I'm in the very last stage of my PhD journey. I'm aiming to submit the thesis next month (June 2024). However, I'm feeling quite nervous and having lots of self-doubts.

So basically, I sent my first supervisor a full draft last year, but it took her 4 months to read and comment on it. She got back to me with her comments and a list of points I needed to address in March. She said the empirical chapters were very interesting and I should focus on connecting the empirics back to the theory. However that draft wasn't yet ready for submission.

I've been working on revising the dissertation since March, and have addressed all of the points she raised. Today my supervisor suggested that I contact other PhD committee members, however she told me to submit it whenever I feel ready, rather than saying if she thinks it's ready.

I'm both excited but also quite nervous now. I still have 1 more month to continue working on it, but I don't know if the revised dissertation is good enough or whether "it's ready"...

I really appreciate your advice on this. For those who have had the same experience, when do you know your dissertation was ready?...

Does this sound like I'll pass...? I just want to finish it, and don't really care about grade tbh...

Thank you

  • 6
    How could we possibly know that? You have much more information about your advisor, your field, your committee, your country, your department, your ... than we. Commented May 10 at 10:01
  • I agree with Maarten, this is very much dependent on the local culture. You should talk to your advisor about your concerns. In my field and local culture, the thesis is almost never accepted as-is and is sent back for revision, but also it's extremely rare to fail, for students that fail there is almost certainly a severe conflict with their advisor about the content of the thesis and overall body of work toward the PhD. I have no idea if this applies to you though because I'm not local enough for you!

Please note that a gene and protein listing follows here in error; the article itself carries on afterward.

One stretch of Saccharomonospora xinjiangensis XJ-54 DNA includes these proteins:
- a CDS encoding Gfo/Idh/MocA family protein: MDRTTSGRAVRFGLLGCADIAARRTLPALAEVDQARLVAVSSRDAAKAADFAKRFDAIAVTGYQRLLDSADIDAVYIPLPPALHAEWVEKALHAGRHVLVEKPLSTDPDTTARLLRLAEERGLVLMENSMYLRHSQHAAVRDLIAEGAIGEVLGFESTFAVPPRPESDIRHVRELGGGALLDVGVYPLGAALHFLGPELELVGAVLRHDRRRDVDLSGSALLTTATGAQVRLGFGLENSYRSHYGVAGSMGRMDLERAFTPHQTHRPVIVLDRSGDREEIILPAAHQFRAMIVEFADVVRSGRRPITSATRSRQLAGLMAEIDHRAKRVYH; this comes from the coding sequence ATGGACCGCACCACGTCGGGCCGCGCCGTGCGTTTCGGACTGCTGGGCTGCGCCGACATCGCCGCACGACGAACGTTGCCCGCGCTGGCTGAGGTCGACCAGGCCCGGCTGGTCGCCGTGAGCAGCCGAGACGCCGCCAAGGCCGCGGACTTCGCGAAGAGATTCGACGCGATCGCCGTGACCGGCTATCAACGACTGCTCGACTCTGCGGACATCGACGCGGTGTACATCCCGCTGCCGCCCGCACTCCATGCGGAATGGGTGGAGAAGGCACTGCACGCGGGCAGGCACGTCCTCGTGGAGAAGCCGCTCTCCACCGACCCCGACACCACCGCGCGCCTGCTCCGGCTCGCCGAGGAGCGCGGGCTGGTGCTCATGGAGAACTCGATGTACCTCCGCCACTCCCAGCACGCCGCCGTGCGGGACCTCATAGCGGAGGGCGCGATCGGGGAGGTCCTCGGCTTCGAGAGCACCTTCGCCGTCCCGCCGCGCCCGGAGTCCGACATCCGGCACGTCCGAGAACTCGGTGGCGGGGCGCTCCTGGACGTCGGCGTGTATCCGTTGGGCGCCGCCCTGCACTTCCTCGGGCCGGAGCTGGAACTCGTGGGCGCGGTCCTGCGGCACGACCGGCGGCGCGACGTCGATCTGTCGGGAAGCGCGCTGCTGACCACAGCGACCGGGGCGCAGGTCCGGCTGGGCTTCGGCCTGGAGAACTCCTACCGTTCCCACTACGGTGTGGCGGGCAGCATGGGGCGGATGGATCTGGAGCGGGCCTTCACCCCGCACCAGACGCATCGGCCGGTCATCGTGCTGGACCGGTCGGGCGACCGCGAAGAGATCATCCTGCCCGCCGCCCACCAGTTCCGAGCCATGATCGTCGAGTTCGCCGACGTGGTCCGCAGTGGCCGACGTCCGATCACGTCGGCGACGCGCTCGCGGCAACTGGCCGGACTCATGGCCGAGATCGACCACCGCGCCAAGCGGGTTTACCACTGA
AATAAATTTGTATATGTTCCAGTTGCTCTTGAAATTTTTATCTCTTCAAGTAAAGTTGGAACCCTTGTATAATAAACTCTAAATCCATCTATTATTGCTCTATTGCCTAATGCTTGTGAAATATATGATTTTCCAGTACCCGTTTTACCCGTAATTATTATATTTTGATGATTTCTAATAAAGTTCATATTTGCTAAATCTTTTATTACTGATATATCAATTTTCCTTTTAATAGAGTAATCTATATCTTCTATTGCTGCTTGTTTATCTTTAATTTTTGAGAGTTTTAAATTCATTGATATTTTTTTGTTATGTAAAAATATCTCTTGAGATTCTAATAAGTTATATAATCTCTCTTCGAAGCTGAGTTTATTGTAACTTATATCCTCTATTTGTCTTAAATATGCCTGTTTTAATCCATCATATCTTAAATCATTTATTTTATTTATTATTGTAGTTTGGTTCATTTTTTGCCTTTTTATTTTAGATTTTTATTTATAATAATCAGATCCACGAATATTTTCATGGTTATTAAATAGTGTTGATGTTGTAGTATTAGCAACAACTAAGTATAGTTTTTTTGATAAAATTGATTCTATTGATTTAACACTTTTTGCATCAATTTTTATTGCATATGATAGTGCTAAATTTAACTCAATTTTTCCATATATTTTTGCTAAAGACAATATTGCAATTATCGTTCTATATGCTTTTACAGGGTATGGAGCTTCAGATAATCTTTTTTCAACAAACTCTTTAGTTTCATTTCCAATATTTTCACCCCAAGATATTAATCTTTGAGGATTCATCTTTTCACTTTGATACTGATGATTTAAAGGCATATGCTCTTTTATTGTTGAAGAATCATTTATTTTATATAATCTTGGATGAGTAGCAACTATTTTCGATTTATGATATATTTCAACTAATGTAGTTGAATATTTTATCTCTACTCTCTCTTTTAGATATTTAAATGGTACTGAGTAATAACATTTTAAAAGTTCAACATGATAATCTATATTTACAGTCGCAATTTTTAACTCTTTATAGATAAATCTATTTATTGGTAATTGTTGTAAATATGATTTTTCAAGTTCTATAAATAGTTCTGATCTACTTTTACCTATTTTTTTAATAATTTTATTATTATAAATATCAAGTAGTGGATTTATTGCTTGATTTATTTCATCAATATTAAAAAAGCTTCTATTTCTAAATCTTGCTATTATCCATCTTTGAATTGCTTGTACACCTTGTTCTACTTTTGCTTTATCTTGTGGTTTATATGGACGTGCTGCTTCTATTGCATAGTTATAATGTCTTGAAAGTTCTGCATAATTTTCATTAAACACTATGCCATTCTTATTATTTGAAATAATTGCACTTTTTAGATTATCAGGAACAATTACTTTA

– Bryan Krause
    Commented May 10 at 11:48
  • 2
    "when do you know your dissertation was ready" - for most of us it's when your supervisor says it's ready. That your supervisor doesn't want to give an explicit green light feels like a failing on their side. A charitable reading could be that your previous draft was so close to ready that they are sure your next version will be fine, but it still seems a little sloppy not to even want to look at the final version prior to submission.
    – xLeitix
    Commented May 10 at 12:04
  • Thanks a lot for these comments. Also thanks for the "charitable reading" xLeitix. Actually my supervisor said in March that she expected me to submit in June or July and wanted me to graduate this year. She's not gonna read the revised draft again before that (same as my 2nd supervisor). Both of them said I have interesting empirical findings and just needed to try to connect it back to the main theory. I just re-read the thesis and think it's not too bad, but of course not outstanding... Can a submitted thesis get returned for revision...?
    – Henry
    Commented May 10 at 16:50

1 Answer 1


This question will, almost certainly, get closed. But I thought I would throw this in before that happens, in case it helps you.

  1. We can't possibly know if you are ready or how likely it is that you will pass.
  2. Deciding when you are "ready to submit" is a skill that academics need. If you go into academia (as a lot of people with PhDs do) you will be expected to submit articles. You have to know when to submit.
  3. Nervousness is normal, but if it is so extreme that it is debilitating you, you should seek help. In the USA, anyway, most (all???) schools have some sort of help for students.
  4. While dissertations can be rejected, this is pretty rare. You may well get a final request to revise. Your mentor ought not let you submit something that is clearly not ready, and universities have no interest in rejecting dissertations. First, most committees aren't nasty. Second, it looks bad for the department and then the school.

Good luck!

  • 1
    And a dissertation rejection is squarely on the advisor, not the student.
    – Jon Custer
    Commented May 10 at 15:53
  • 1
    Thanks a lot! So my read on this is that if my supervisor is proactively suggesting that I contact defense committee members, it seems like she thinks it can pass...
    – Henry
    Commented May 10 at 16:54
  • I think so. There are no guarantees, but, if your committee is made up of reasonable people, it should.
    – Peter Flom
    Commented May 10 at 17:14

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